Tuesday, January 12, 2016

Wood Lathe Duplicator with Angle Grinder

My version of a Lathe Duplicator was inspired by The Homestead Craftsman, and his video entitled Homemade Wood Lathe Duplicator using an Angle Grinder.  Basically, the only things I changed from the original design is the grinder blade, and the table surface of the duplicator.  My modifications were made to create turnings with a little finer detail and less clean-up, which the carbide cutter provides, and more versatility and adjustability for mounting the pattern to the table top.

Laminated 16ga steel table top and pattern secured with Magswitch Model 150 magnets.
The angle grinder has a Viel Tools Model D-15-80-5 Carbide Cutter.

While searching the internet for Lathe Duplicators using Angle Grinders, I ran across the Viel Tools Lathe Duplicator, and was very impressed by their Angle Grinder Carbide Cutter.  It is the Model D-15-80-5 Carbide Cutter which has 5 diamond shaped carbide inserts (probably a VCGT-332 35° Diamond Carbide Insert), and the cutting radius of the tips are 1/32" for getting into those small details of a pattern.  Secondly, the cutter is capable of cutting with the side of the insert, which makes removing material much easier.  I recommend cutting the finer details in the clean-up phase with the tool rest and spindle gouge or skew chisel.  Details like small birds beaks and such are too delicate to cut with the duplicator.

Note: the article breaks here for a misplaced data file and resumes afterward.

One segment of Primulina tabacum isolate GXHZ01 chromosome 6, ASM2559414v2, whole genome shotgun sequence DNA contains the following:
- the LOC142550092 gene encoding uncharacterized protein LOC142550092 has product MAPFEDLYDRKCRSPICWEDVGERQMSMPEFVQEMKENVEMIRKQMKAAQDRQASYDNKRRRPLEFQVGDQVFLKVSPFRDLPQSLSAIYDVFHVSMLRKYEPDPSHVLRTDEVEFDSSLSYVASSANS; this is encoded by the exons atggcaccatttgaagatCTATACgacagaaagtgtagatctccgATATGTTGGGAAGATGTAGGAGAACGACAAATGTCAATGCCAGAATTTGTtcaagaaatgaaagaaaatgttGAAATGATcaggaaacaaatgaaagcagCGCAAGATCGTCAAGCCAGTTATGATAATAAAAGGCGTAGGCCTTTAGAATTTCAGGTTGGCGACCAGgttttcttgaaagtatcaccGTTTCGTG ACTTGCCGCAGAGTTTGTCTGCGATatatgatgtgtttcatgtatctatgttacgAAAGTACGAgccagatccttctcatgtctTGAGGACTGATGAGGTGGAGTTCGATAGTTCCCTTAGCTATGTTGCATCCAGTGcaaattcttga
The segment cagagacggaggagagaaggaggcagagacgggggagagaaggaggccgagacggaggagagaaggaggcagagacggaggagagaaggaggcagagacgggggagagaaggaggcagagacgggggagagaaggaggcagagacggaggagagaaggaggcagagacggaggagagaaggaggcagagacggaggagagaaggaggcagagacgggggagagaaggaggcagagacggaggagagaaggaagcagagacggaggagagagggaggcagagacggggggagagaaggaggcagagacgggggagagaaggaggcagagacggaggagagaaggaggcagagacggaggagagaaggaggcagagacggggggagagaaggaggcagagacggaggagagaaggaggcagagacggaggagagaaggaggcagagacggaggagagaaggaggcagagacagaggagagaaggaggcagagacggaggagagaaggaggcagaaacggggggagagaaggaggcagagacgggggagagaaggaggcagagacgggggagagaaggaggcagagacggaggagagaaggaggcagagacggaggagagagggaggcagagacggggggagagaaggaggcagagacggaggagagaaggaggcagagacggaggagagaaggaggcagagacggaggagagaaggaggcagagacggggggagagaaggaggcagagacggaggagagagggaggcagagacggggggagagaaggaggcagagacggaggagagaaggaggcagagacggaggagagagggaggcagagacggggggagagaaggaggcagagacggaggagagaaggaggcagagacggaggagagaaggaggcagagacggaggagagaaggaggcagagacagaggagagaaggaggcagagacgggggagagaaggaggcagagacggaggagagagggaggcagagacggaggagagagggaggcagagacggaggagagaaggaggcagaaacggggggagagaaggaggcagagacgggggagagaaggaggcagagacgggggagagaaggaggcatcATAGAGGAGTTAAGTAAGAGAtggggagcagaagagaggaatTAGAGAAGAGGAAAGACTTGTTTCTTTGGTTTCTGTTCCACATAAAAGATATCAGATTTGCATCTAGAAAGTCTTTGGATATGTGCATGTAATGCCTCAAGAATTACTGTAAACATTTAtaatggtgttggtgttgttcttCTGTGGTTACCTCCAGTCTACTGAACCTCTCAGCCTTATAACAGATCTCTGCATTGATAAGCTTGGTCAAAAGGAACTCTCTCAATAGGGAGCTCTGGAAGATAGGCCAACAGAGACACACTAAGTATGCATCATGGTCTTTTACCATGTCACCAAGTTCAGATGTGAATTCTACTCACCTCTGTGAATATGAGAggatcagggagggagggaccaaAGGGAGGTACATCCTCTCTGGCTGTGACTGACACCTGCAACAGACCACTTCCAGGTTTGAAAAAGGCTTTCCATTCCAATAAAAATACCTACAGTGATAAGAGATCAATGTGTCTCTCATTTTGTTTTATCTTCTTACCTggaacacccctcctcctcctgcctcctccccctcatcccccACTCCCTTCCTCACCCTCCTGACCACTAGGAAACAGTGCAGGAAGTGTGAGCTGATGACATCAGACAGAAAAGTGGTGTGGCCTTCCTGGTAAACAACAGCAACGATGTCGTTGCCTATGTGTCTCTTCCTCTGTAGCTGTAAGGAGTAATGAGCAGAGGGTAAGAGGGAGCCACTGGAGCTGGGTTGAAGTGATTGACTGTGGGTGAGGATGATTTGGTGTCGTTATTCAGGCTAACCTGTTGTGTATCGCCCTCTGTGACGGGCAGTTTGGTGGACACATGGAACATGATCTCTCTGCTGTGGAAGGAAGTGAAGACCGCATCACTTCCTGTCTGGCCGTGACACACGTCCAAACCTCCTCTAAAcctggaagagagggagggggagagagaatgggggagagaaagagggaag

One big advantage of duplicating with an angle grinder is the slow RPM speed of the lathe (~650 RPM).  This reduces chatter and vibration, and allows you to cut thinner and longer spindles.  Thus far, I have cut spindles with sections as thin as 5/16" (as pictured above and below), and as long as 24". Currently I'm building four Windsor Chairs, and the duplicator made turning the spindles, 13 per chair a breeze.   I highly recommend using the Woodturning Live Center with Collet Chuck and Drawbar to reduce chatter and vibration on the spindles.